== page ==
A former employee of a Hendersonville electronic health records developer has been indicted for stealing more than $60,000 from the company.
Roger Finchum Sr. allegedly took money from MedRx Systems’ account at SunTrust Bank for purchases of snacks, gas and groceries in mid-2011. In April of that year, Finchum had been listed as a director of MedRx in a Securities and Exchange Commission filing when the company was in the pre-revenue stage.
Finchum previously was involved in Snapshot Inc., a Goodlettsville-based security industry company, as well as graphics services company Colorsmart.com. He tried to take both ventures public more than a decade ago. Check out his indictment here.
An employee of Corrections Corp. of America pleaded guilty last week to taking money to smuggle cash and a thumb drive into the Correctional Treatment Facility in Washington, D.C. The employee, a female officer who had been with CCA for four years, twice arranged meetings with an undercover FBI agent and accepted $900 to shuttle contraband between inmates.
Local developer David Miller has been sentenced to 45 months in prison for orchestrating a fraud scheme revolving around some Williamson County property. Miller, one of the first developers active in Brentwood's Governor's Club, had been convicted in May of identity theft and giving false statements to banks.
It's been nearly eight months since ex-Sommet Group leaders Brian and Marsha Whitfield were indicted by a federal court for an alleged multimillion-dollar fraud. The couple has, unsurprisingly, waived their right to a speedy trial, according to court filings this week. The Whitfields, along with accomplice Edwin Todd, had been set to face trial in December, but it appears as though that date will be pushed back.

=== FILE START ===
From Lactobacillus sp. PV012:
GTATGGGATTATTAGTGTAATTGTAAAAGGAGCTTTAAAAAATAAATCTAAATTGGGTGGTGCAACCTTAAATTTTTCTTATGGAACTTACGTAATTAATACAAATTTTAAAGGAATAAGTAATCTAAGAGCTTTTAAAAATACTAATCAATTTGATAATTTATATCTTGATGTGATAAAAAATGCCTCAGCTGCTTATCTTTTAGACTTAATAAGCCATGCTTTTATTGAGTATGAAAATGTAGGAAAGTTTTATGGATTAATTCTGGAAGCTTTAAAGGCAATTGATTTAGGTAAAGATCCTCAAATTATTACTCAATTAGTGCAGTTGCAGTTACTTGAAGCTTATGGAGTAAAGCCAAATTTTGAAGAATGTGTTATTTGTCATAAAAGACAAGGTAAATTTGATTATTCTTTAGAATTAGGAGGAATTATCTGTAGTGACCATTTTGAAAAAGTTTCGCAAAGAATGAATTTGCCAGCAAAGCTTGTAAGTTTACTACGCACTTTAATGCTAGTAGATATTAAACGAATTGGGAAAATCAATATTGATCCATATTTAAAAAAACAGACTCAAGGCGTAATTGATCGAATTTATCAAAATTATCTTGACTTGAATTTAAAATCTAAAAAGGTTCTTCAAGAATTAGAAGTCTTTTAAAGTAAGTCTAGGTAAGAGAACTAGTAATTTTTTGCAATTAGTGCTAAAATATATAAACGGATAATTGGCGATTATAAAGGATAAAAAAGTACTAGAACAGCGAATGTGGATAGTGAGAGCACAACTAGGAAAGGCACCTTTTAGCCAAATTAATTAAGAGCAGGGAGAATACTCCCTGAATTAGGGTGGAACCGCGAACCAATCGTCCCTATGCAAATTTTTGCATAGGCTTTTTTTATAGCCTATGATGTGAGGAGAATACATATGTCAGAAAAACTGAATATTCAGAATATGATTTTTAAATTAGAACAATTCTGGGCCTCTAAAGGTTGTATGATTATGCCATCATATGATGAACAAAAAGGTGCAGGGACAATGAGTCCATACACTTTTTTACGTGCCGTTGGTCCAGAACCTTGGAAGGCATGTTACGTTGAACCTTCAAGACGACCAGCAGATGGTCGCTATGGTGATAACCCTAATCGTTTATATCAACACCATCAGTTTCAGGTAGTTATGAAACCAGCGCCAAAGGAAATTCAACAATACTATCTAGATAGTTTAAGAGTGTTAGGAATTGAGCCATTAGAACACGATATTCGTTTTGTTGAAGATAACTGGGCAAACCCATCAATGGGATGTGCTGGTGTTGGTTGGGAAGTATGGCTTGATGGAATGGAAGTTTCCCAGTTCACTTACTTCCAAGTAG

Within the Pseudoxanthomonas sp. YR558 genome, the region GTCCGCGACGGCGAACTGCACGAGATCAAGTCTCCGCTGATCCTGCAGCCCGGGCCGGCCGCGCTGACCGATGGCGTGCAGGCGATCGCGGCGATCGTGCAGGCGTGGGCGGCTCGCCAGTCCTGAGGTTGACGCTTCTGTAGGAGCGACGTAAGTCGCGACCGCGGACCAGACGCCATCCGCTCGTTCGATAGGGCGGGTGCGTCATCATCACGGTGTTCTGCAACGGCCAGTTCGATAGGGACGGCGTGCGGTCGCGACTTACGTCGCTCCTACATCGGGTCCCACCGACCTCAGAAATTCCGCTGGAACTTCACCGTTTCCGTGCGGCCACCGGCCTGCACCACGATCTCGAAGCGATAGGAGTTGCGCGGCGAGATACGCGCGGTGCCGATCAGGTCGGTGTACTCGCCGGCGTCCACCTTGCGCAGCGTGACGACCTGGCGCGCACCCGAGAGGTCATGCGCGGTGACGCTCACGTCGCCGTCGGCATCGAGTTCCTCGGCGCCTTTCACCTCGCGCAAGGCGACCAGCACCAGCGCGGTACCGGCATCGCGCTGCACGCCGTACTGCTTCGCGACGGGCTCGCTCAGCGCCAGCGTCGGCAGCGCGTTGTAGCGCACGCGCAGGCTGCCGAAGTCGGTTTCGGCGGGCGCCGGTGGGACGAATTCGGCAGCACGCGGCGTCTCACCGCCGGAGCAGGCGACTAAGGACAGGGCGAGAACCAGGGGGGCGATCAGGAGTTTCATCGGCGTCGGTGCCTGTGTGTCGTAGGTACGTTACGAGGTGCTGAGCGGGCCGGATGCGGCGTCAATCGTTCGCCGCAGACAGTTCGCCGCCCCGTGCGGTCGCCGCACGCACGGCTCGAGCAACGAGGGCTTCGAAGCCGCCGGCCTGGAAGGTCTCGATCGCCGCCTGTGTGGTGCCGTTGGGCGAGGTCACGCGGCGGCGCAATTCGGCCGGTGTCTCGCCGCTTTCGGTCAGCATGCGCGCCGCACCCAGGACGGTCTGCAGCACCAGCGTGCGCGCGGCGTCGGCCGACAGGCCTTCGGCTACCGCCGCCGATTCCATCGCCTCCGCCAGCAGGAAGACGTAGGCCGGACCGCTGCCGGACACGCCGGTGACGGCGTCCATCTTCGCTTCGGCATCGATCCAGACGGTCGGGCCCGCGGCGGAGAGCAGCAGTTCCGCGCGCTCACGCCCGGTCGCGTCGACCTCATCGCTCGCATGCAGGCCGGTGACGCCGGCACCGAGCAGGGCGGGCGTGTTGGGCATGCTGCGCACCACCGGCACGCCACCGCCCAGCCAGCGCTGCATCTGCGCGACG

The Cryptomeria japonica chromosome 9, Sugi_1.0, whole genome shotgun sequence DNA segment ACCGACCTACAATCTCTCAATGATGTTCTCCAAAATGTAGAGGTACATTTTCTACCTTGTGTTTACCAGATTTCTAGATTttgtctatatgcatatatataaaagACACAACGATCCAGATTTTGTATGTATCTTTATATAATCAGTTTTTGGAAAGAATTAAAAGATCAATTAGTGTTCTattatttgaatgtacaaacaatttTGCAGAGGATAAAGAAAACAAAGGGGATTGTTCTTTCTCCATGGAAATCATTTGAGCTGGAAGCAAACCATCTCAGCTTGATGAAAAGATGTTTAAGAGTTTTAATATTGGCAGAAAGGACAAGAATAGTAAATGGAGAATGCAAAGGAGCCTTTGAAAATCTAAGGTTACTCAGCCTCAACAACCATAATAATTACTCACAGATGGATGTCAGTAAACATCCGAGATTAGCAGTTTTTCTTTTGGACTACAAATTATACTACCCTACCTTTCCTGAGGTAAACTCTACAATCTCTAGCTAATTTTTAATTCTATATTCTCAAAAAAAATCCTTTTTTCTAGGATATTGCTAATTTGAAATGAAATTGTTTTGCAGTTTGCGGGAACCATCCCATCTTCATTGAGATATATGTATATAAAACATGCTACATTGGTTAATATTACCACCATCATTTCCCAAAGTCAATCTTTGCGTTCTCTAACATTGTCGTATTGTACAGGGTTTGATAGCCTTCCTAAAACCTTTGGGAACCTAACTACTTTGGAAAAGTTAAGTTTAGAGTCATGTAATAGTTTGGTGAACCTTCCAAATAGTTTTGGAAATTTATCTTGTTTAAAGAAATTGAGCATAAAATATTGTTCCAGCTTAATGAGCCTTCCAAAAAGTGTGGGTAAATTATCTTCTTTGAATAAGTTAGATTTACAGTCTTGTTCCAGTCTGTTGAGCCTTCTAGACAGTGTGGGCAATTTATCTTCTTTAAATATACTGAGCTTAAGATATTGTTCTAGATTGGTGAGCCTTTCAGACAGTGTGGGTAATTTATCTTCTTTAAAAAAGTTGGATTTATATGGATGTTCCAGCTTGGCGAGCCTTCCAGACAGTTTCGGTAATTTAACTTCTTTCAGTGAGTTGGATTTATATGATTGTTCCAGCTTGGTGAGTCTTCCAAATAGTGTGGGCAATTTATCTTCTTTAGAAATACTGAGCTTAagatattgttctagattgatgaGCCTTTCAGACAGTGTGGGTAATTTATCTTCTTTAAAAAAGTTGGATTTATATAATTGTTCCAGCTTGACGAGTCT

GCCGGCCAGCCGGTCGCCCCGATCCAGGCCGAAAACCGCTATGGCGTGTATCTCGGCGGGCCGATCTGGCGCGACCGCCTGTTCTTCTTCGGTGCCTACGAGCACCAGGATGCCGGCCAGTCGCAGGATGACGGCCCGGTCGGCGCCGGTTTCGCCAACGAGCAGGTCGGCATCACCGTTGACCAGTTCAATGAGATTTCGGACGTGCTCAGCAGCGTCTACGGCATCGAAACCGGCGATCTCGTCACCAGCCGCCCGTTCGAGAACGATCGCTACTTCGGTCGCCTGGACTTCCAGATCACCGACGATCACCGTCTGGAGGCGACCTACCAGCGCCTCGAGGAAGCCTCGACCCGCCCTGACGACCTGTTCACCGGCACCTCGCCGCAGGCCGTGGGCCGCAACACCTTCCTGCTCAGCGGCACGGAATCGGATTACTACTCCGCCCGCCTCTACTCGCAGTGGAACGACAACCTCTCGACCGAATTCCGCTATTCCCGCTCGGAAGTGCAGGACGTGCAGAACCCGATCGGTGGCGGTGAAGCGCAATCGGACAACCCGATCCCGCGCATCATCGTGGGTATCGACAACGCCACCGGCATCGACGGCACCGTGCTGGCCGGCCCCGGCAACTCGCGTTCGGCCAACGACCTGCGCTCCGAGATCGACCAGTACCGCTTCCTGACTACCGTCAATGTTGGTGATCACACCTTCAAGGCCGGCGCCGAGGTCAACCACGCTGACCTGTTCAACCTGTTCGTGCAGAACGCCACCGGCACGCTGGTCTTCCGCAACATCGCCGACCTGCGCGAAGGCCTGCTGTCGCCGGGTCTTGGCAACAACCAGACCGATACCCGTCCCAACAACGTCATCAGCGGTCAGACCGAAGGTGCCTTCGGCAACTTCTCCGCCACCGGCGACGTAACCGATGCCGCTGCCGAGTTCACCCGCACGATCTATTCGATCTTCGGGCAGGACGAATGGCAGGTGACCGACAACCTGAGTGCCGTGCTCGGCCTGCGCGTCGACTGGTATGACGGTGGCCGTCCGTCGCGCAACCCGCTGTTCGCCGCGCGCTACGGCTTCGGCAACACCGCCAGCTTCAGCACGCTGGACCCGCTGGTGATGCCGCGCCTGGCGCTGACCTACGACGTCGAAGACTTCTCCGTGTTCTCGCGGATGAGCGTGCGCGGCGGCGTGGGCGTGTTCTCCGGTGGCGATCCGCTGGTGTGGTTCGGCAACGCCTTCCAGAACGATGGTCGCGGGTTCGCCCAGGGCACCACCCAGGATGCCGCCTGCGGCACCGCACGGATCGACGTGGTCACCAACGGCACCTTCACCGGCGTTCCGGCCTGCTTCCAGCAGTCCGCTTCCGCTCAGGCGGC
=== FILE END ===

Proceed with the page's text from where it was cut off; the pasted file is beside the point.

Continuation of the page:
The trio is being asked to forfeit some $20 million worth of property. For our coverage of the Sommet collapse, click here.
Pierce Greenberg has the latest on the case of the more than half a million dollars that went missing at Vanderbilt University School of Law courtesy of an office administrator and his accomplice. Hunt and Wakefield last week pleaded guilty to various charges that could land them both lengthy prison sentences.
An administrative services manager fired last year by Vanderbilt University administrators after a fraud investigation has pleaded guilty, along with his partner, to stealing more than half a million dollars from the school. Jason Hunt and Cole Wakefield also have pleaded guilty to about 20 other charges, including statutory rape.
Also according to the Davidson County District Attorney’s Office, investigators determined some of the forged checks written by Hunt were cashed by two 17-year-old males, with whom both Hunt and Wakefield had sexual relations.
Hunt and Wakefield are in line to receive prison sentences of 22 years and 10 years, respectively.